The arrival of spring – and the prospect of summer on the horizon – is normally something to be happy about. Better weather (well, mostly) gives us the chance to get outside, enjoy the great outdoors and finally move away from the winter wardrobe… and also turn that expensive central heating down.
But for many people, the lighter mornings and warmer nights can mean that getting forty winks is harder than ever.
Sleep is a big issue in the UK. According to one study we’re actually the worst sleepers in the world while separate research found that fewer than a third of us are happy about the amount of sleep we get. It’s perhaps no wonder given the wildly different seasons we have here. We go from frosty mornings to flinging back the covers within a matter of days. Countries that experience the extreme cold or warm gear up their homes to cater for their climate – we end up struggling with both ends of the spectrum.
It’s no trivial matter either. Bad sleep contributes to a great many issues with both physical and mental health. So, how do you cope? There’s a few things to weigh up this spring/summer if you’re to avoid a lack of sleep.
Your bedding should be one of the first things that you address. There’s two things to consider here – hygiene and warmth.
The hygiene point stands regardless of the season – ensuring that you regularly change and replace your bedding will help you to relax. It’s thought that you ought to do this once a week – but for many people this happens once a month or even less.
Then there’s the issue of warmth. Don’t try to carry on with that thick winter duvet. If you do, you’ll only regret it in the middle of the night when you wake up in a hot sweat.
Your duvet will have a ‘tog rating’ to reflect how thick it is. While in the winter you’re looking to be nice and toasty beneath a 13.5 tog duvet, you don’t need that extra warmth so much in the spring or summer. A 10.5 tog duvet is great in the spring and autumn, while a 7.5 tog is a perfect lighter duvet in the summer (with a 4.5 tog for the warm blooded among us). Switching a duvet is a simple but effective way to boost your chances of getting a good night’s sleep in warmer months.
Speaking of warmth, you can also let some cool air into your bedroom by opening the windows. However, while this might sound straightforward, throwing your windows open does create its own issues.
Firstly, people in some parts of the country might well be worried about letting bugs and flies in which may disturb their sleep. There’s nothing more annoying than the high pitched hum of a pesky little gnat – and no-one wants to wake up itching after being bitten in the night. If that’s an issue for you, why not consider investing in a mesh net screen for your window? It could keep the air flowing and the bugs out.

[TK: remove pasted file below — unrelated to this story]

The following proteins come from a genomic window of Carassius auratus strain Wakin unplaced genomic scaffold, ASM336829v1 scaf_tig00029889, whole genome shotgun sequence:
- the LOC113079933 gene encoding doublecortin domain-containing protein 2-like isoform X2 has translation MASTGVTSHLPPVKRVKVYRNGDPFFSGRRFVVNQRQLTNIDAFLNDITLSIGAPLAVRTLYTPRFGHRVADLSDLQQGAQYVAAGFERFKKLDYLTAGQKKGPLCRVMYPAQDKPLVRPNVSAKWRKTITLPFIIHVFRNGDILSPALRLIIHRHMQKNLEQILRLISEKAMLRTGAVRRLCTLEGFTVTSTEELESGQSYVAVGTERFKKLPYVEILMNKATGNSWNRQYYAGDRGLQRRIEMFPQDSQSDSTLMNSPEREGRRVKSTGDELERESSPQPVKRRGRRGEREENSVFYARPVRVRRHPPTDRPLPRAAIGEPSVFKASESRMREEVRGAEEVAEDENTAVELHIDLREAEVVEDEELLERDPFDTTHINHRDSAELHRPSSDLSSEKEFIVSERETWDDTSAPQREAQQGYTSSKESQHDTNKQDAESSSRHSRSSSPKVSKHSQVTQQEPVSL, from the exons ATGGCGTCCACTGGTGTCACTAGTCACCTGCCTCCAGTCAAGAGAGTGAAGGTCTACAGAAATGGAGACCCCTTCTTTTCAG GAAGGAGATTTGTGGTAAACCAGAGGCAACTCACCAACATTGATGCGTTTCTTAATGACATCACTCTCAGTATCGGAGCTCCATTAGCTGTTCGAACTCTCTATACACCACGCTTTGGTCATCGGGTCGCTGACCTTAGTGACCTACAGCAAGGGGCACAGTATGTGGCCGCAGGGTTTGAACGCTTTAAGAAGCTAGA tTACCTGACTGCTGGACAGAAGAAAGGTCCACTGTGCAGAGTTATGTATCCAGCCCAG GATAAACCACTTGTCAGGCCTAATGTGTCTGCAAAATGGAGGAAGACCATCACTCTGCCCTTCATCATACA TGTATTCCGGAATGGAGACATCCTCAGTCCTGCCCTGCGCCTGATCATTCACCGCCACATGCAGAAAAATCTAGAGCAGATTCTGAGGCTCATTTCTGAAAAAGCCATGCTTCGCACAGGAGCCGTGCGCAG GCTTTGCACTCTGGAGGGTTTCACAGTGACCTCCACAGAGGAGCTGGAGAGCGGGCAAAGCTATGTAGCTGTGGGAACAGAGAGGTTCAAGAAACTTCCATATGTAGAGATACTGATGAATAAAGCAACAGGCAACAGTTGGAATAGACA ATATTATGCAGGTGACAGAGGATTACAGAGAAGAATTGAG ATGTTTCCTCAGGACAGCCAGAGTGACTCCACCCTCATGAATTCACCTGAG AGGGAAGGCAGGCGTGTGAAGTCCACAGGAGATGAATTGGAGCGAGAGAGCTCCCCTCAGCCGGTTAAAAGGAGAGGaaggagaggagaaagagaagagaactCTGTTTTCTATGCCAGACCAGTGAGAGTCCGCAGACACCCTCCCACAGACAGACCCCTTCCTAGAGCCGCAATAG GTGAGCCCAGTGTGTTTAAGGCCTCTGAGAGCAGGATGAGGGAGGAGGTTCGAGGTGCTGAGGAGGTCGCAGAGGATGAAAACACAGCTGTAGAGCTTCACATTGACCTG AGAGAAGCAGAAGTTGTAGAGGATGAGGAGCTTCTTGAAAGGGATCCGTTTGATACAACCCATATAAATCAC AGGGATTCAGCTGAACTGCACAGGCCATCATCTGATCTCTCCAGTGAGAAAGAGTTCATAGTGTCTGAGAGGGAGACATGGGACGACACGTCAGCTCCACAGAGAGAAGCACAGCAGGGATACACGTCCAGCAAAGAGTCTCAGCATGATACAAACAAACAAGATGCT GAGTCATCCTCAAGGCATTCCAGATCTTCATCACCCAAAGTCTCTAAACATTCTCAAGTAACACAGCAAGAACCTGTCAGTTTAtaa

Meanwhile, many of us also suffer from hayfever and opening a window might just seem like a dangerous invitation to the pollen to come on in and make your life a misery. If that’s an issue, then you might want to invest in a fan instead and keep those windows closed. It’s also important to wash your face before you get into bed to get rid of any pollen grains that could be stuck in your hair, eyebrows or eyes.
Many people struggle to stay asleep once it has got light and that can be a real issue at this time of year. Sunrise on the longest day is before 5am, but it’s unlikely that you’re going to want to drag yourself out of bed at that hour.
To keep the sunshine at bay until you’re good and ready to see it, you need to invest in the right curtains. Look for blackout or dim out linings on sites such as Curtains.com so that you can control the level of light getting into your room.
There are many bad habits we can slip into that have an impact on our ability to get a good night’s sleep. That last glass of wine in the garden on a balmy summer’s evening? That binge-watch Netflix marathon into the wee small hours? Scrolling Facebook pictures of your friend’s holiday? None of those are going to help. Alcohol and caffeine are especially bad when it comes to getting your brain to relax.
Set yourself a time that you’d ideally like to be in bed by and stick to this, wherever possible. Leave your phone downstairs or, if you need it to be your alarm, close your social media apps and place your phone face down on your bedside table so that you can’t see any messages pop up on your screen.
But technology isn’t all bad. There are an increasing number of apps on the market that aim to help you get a good night’s sleep – many of which can monitor your sleep patterns and give you data that can help you to develop better habits.
Have a move around
Don’t be afraid to do something drastic. If you are really struggling to get the heat and light right in your room then you might need to have a re-think about the way your room is laid out. Could you move the bed so that you benefit from the fresh air coming in through the window, perhaps? Trying something new is much better than suffering in silence.